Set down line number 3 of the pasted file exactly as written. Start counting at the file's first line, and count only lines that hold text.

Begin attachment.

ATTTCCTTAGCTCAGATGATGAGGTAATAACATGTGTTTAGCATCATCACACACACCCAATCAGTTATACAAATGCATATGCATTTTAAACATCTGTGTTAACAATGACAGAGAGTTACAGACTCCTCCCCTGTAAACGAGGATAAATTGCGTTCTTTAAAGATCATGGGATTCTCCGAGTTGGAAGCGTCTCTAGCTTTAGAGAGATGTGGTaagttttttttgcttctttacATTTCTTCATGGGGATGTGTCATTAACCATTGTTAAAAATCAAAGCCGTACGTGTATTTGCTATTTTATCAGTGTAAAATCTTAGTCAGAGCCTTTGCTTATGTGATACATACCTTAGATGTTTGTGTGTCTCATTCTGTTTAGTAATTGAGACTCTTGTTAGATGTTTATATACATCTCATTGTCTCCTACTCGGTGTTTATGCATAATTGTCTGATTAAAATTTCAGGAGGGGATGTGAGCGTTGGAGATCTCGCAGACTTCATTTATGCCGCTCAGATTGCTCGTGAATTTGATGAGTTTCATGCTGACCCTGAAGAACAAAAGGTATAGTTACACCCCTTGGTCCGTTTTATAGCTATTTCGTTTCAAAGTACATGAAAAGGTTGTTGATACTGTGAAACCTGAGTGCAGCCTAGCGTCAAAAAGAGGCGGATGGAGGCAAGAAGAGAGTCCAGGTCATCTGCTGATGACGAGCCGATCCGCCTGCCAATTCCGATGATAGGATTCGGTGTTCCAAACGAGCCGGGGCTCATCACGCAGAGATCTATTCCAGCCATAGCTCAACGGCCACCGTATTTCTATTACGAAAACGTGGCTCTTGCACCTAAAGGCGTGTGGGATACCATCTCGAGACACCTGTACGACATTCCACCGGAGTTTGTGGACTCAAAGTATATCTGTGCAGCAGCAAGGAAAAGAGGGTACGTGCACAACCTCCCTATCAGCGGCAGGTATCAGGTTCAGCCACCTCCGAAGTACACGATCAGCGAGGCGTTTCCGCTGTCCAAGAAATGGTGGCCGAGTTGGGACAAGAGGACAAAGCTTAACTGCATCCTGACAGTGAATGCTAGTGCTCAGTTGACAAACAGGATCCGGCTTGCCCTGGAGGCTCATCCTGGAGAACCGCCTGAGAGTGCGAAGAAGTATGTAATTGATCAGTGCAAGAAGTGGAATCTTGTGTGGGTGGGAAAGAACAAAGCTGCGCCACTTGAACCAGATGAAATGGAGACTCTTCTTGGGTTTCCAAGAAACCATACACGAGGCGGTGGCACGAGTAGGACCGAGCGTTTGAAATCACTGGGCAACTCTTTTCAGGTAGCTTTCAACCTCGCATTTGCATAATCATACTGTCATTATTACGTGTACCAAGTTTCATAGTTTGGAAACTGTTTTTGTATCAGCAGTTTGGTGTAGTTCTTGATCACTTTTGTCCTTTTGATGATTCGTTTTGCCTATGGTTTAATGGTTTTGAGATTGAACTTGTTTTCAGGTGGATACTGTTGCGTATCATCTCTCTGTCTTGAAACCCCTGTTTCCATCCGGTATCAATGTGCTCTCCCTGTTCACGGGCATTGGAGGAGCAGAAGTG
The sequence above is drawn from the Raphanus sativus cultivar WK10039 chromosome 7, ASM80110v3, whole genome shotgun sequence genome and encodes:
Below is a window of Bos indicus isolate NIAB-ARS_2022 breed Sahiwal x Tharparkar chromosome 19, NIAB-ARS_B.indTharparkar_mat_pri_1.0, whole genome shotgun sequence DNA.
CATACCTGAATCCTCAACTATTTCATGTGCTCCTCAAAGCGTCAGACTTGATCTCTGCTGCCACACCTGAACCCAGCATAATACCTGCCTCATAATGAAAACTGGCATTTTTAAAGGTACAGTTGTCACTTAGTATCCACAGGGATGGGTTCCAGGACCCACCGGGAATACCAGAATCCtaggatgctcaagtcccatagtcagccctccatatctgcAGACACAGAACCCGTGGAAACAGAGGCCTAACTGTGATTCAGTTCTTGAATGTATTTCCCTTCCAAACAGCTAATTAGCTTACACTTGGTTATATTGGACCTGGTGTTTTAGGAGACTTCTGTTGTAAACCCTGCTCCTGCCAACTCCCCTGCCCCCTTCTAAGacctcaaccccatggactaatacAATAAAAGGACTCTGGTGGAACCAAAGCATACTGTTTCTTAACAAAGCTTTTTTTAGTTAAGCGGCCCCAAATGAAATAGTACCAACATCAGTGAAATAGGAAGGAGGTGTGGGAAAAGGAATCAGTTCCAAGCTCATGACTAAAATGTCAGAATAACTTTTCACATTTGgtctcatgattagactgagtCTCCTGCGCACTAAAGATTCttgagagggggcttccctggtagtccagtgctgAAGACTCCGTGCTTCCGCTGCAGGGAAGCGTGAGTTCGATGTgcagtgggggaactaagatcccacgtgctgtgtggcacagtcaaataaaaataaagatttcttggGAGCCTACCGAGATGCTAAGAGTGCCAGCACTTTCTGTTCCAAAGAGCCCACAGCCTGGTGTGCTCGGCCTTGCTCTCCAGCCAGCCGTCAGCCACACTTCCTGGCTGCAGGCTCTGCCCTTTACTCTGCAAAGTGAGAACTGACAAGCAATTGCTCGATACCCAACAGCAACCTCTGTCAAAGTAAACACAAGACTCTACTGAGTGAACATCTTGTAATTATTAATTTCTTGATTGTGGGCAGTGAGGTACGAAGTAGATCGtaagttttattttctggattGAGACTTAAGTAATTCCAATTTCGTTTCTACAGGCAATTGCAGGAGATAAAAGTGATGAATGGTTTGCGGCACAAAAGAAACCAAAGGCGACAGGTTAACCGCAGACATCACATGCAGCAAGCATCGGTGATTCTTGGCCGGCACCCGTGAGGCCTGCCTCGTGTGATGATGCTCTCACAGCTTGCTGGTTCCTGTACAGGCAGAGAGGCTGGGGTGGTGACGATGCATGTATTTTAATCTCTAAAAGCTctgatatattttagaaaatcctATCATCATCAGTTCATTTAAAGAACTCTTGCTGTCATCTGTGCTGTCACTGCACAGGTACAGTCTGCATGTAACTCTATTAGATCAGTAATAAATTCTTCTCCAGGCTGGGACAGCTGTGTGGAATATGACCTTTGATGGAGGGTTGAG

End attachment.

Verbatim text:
Below is a window of Bos indicus isolate NIAB-ARS_2022 breed Sahiwal x Tharparkar chromosome 19, NIAB-ARS_B.indTharparkar_mat_pri_1.0, whole genome shotgun sequence DNA.